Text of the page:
When a student enters secondary school, he or she must choose which subjects to take in the kcse exams. Kcse subject selection is a difficult process that necessitates a great deal of time and consideration.
Candidates must also be aware that the subject they choose will impact the variety of professional opportunities available to them after completing Form 4 and in the future. As a result, students should seek advice from their teachers or other knowledgeable individuals.
There are crucial minimum subject criteria that a student must achieve in his or her KCSE tests to enable enrolment in a Bachelor’s Degree, Diploma, or certificate program in a specified field of specialisation.
Basically, every Form 1 student can study up to 11 or 12 subjects at the start of the secondary school year. Subject selection may be available in the second year (Form 2) or third year (Form 3) depending on the school.
In either case, second-year students are presented with the option of which subjects to drop in order to prepare for the KCSE exam.
Here are some tips on how to choose KCSE subjects that are relevant to your career.
Learners must consider the following important aspects before choosing a subject.
(1) . SCHOOL FACTOR
Even though KNEC has major subject requirements, certain schools have their own enforced process for choosing subjects, for example, some schools may mandate that certain subjects be mandatory, such as biology and chemistry, and students must take those subjects and choose from the others.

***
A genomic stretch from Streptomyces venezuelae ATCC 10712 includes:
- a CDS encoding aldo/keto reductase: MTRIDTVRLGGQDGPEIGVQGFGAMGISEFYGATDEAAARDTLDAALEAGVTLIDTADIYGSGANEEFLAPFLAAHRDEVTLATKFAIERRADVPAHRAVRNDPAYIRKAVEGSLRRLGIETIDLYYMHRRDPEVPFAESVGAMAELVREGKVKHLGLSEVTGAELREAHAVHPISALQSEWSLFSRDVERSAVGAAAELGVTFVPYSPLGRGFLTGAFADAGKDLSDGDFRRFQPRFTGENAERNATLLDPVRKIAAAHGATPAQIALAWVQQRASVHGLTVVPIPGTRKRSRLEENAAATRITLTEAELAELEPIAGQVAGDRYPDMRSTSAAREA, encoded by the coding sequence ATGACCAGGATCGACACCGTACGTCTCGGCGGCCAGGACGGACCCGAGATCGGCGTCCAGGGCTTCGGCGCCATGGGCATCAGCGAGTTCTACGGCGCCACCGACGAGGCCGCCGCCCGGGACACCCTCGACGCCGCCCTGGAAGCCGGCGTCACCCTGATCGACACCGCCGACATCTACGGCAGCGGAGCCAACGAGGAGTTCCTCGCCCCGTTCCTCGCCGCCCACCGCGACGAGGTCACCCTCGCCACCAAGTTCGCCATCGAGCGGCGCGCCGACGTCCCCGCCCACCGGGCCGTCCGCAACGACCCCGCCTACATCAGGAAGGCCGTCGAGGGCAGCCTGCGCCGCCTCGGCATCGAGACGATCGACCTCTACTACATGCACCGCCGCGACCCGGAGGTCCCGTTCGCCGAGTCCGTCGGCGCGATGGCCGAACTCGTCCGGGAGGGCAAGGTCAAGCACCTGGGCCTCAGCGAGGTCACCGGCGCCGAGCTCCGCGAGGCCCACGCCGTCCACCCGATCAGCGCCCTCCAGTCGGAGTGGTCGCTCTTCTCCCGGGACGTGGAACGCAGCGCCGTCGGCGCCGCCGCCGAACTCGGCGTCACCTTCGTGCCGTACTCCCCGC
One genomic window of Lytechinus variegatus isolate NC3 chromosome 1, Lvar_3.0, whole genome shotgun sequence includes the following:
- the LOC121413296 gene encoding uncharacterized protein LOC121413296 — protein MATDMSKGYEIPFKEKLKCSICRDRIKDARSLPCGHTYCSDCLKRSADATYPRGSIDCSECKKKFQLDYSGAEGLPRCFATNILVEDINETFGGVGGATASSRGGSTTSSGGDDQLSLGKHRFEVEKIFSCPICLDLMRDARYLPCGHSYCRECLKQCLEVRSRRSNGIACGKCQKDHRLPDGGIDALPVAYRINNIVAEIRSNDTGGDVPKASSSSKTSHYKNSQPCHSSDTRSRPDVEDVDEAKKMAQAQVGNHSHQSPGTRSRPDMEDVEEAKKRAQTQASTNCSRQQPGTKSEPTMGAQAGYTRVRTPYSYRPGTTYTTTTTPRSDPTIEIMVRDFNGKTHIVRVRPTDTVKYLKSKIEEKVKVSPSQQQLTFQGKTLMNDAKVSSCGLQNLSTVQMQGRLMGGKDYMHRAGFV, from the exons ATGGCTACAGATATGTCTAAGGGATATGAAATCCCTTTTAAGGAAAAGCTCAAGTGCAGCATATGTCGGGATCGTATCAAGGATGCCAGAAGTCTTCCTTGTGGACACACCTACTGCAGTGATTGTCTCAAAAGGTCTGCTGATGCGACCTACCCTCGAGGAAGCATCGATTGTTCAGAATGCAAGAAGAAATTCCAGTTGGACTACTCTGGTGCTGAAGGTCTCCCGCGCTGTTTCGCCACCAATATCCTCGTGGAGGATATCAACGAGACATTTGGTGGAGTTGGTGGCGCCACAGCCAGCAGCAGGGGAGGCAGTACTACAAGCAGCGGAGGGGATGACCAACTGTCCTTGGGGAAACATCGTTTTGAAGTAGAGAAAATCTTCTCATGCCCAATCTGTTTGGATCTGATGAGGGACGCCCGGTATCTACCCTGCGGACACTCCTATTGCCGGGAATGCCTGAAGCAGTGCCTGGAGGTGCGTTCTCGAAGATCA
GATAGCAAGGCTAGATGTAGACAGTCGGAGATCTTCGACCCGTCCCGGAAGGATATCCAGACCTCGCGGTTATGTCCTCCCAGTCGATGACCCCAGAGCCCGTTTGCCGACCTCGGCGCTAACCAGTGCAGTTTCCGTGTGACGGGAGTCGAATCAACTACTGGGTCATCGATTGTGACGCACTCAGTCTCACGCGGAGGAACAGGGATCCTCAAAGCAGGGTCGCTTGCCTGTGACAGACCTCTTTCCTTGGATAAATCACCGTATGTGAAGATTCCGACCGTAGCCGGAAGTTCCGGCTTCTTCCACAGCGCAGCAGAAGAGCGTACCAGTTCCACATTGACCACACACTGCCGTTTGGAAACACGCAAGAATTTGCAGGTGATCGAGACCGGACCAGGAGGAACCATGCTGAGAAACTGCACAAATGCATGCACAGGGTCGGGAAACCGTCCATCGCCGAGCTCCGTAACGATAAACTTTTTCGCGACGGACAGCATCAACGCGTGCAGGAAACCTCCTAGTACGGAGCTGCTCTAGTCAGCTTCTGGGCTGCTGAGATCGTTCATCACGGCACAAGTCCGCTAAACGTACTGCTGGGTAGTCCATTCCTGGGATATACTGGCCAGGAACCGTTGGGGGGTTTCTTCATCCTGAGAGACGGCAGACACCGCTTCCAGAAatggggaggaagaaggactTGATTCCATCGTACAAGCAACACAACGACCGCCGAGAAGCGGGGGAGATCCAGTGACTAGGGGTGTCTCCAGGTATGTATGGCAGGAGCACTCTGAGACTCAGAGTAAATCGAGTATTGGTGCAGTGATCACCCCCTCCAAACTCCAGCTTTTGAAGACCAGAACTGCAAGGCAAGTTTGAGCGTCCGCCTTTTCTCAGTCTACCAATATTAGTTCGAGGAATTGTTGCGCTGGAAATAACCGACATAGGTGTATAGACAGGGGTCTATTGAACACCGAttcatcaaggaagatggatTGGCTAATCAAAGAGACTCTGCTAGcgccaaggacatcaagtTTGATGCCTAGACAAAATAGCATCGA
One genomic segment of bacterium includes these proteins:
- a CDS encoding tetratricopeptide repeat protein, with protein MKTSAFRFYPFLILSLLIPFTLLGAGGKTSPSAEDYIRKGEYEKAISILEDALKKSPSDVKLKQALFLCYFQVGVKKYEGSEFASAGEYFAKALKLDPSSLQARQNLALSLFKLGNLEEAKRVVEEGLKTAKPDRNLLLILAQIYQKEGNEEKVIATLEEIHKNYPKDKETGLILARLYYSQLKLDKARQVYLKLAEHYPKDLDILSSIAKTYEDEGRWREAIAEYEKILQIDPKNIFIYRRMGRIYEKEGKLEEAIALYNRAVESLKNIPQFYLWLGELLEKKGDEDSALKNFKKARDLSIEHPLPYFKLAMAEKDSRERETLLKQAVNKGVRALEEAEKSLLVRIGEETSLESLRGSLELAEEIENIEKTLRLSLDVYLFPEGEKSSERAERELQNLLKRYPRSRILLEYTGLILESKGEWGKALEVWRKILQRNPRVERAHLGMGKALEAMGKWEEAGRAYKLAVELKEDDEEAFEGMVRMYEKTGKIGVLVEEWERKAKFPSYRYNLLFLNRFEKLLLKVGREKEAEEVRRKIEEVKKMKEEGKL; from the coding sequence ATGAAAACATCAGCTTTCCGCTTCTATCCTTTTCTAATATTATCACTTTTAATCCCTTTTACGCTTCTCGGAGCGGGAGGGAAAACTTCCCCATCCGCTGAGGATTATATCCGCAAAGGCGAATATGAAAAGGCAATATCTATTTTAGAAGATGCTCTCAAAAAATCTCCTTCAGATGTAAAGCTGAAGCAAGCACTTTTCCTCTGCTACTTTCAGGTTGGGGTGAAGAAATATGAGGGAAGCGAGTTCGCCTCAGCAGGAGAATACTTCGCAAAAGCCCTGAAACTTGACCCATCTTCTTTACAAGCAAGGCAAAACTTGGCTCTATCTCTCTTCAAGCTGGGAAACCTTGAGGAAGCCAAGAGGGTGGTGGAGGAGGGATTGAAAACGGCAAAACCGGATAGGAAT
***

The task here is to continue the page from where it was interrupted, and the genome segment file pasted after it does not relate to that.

KNEC considers the following factors when choosing subjects:
A) . The Number of Subjects
According to KNEC, a candidate can sit for a MINIMUM OF 7 SUBJECTS and a MAXIMUM OF 9 SUBJECTS, with any deviation from this subject count range resulting in a student receiving a Z as a mean grade.
The candidate did not match the standard knec requirements, as indicated by the Z mean grade.
B) . Subject Criteria
The KNEC divides all secondary school topics into five categories:
GROUP I – These are the subjects that all students are required to take.
Mathematics Alternative A (121) or Mathematics Alternative B (122) (122)
There are no exceptions: all candidates must take all of the above subjects. Mathematics(121) was previously the only option, but it has since been split into Mathematics Alt. A and Mathematics Alt. B.
Because this is a required subject group, a student’s subject count is now three.
GROUP II – Science subjects such as chemistry, biology, and physics are included.
Science in general
According to this list, an applicant must have a minimum of two science subjects.
If a school mandates one course as compulsory, a student may choose one more from the remaining two, resulting in a total of two science topics, or two more from the remaining two, resulting in a total of three science subjects.
GROUP III – This group contains Humanity Subjects such as:
Government and History
Religious Education in the Christian Faith
Religious Education in Islam
Religious Education in Hinduism
Candidates must take at least one (1) of the above-mentioned humanities subjects, according to KNEC.
A applicant may take more than one humanity topic at the same time.
(N/B) The candidate may only take one (1) Religious Education course, but not more than one.
GROUP IV – This group includes Applied Sciences such as Computer Studies.
Agriculture is one of the most important industries in the world.
Art and Design is a branch of science that deals with the creation of works of art.
Mechanics of Power
Drawing and Design of Electricity
Aviation Science and Technology.
COMPRISES TECHNICAL SUBJECTS, INCLUDING:
Kenya Sign Language
With the subject groupings , KNEC gives the student the option of choosing from the above groups to reach a total of 7, 8, or 9 subjects.